The aim of this report is to identify and critically analyze the differences between the training session given in the seminar session and the training within a workplace. Addressed will be the factors that gave adequate training within each session and also the factors within each session that need to be re-addressed in order to provide a good training session to peers and employees. Throughout will be comparisons and a full analysis on both training sessions provided. Recommendations will be used in order to identify the factors that must change within each of the training sessions to better educate those participating.
Peer training session Analysis
The training given to peers was on Health and Safety and lasted approximately 20 minutes. The room was adequate, a good temperature and there was a flip chart and projector screen available for use. The beginning of the training was a short introduction with the aims and objectives of the session. This included; * To understand what health and safety includes * A brief overview of the importance of health and safety within a hospitality and catering environment * To identify legal signage * To understand the health and safety act 1974 * What goes in a first box * How to lift correctly * Risk assessment and why it is needed * An overview of food hygiene
As health and safety is a large topic, it was important to cover the basic points and to do this concisely. After group feedback, it was found the speaker was clear on the points being given, however more preparation was needed in order to answer questions set by peers. Throughout the training session, there were interactive activities such as a poster quiz on the legal signage required in a workplace. Each group had 11 posters and had to write on each what they thought it to mean and where it would go within hospitality and catering outlet. This was to last 3 minutes. Although some on the posters were self-explanatory, it was a good task for the groups as they worked together and after revealing the results it was clear that each individual had learnt something new from the task. Another interactive task was ‘how to lift correctly’. This is an important subject and something that can affect many people working within the hospitality and catering industry if not done correctly. Each individual within the session had to look at a picture of how to lift correctly, then go to the front of the room and demonstrate they knew how to do it. This again, was a short task, however given the time scale of 20 minutes for the session; it seemed appropriate and fit in well with the schedule. Here is a table identifying what percentage of manual handling, slip, trips and falls etc contribute to accidents within the workplace. These figures were obtained from the Health and Safety Authority (HSA) website 2011. As we can see manual handling contributes to over one third of incidents within the hospitality sector, making it a crucial training factor.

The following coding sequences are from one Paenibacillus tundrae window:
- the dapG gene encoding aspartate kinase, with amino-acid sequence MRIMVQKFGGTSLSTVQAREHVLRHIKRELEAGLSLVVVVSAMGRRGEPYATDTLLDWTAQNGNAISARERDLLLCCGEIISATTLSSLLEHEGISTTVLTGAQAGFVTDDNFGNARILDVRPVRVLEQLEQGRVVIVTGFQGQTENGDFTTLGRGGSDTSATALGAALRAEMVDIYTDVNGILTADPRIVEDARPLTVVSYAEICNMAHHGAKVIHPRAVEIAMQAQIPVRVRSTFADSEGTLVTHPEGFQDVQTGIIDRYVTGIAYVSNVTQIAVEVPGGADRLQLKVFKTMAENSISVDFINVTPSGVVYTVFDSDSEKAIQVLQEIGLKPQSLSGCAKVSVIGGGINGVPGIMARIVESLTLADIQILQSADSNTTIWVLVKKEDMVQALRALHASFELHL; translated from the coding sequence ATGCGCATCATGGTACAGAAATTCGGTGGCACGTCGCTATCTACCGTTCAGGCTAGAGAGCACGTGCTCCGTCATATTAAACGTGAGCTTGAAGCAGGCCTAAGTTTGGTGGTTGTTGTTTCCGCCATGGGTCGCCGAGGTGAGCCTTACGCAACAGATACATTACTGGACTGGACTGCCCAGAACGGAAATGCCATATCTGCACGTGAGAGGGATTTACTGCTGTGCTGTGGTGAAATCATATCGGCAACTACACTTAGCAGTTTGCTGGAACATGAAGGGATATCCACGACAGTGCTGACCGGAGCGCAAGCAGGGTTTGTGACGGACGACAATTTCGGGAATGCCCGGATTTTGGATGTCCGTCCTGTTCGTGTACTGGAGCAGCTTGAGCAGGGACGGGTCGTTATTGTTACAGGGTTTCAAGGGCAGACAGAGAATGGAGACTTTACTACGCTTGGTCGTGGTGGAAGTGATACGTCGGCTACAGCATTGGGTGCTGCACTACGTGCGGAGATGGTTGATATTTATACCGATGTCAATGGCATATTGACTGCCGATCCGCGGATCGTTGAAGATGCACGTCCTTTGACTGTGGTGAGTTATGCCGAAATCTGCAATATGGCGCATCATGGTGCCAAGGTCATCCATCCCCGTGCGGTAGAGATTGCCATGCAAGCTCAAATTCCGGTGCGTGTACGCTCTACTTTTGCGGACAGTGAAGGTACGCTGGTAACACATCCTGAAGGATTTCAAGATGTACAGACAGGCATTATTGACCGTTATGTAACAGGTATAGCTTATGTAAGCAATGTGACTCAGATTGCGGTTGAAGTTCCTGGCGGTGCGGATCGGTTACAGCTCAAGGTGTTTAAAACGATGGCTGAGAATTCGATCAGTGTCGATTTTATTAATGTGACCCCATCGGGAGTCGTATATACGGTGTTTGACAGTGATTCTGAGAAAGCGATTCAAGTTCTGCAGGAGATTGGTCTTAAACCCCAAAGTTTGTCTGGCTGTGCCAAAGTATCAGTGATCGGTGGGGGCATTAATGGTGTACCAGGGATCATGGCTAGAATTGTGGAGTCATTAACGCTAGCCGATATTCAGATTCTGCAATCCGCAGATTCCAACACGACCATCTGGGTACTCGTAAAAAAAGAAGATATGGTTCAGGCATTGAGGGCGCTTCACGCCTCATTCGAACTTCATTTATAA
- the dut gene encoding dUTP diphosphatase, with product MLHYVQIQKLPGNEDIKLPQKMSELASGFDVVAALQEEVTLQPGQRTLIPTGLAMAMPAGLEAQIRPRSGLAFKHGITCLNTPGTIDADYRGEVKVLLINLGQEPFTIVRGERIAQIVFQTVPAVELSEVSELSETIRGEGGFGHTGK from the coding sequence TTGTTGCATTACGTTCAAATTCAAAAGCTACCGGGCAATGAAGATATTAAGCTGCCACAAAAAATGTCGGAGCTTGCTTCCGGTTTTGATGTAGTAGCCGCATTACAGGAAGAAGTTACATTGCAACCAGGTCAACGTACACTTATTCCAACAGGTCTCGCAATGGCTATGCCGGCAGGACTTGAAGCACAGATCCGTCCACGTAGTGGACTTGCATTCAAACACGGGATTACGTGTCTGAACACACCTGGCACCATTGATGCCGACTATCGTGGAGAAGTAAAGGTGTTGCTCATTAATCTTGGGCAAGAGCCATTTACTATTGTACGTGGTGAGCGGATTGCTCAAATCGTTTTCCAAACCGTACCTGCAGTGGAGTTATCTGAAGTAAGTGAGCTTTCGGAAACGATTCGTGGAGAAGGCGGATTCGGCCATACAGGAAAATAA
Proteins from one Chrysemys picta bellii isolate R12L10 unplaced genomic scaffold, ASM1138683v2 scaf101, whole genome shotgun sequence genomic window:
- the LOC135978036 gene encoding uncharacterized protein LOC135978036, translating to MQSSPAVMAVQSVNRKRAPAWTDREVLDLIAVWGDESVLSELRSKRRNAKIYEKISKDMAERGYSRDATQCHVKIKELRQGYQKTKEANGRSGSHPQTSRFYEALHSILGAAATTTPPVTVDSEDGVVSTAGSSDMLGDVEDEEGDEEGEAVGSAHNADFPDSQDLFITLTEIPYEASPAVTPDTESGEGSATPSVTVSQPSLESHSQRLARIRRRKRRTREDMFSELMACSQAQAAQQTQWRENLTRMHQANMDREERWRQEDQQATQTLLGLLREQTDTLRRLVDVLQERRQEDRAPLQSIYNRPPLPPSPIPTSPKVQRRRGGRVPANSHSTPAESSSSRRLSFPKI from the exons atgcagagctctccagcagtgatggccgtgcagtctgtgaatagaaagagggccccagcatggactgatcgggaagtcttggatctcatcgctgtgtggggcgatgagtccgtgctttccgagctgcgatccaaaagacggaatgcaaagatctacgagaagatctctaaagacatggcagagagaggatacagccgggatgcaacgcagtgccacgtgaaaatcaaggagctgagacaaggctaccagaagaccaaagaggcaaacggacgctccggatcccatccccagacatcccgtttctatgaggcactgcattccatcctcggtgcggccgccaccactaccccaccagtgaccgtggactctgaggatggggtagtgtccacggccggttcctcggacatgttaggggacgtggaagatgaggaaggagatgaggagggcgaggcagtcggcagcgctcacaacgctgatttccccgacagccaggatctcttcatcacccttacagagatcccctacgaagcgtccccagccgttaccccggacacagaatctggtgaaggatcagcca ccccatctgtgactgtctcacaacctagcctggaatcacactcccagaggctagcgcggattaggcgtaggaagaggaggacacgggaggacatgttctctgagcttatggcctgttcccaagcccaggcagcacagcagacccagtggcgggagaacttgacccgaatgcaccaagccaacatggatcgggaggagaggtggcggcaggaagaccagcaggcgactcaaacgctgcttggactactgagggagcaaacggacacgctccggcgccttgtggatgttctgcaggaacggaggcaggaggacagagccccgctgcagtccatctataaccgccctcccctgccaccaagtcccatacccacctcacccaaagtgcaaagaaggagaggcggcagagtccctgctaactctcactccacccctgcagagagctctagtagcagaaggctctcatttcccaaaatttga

Throughout the training session was interactive and involved each member of the group, the main points were delivered via a flipchart and questions were asked to the group to see what they already knew about health and safety. About 5-7 minutes of the training session was based on food hygiene, as this is a crucial part of health and safety within the hospitality and catering industry.
It was said by Mullin L (2001) that” The ultimate purpose of training is to help the industry improve its operational effectiveness and its economic and competitive performance, including the ability to cope with future challenges.” Though Mullins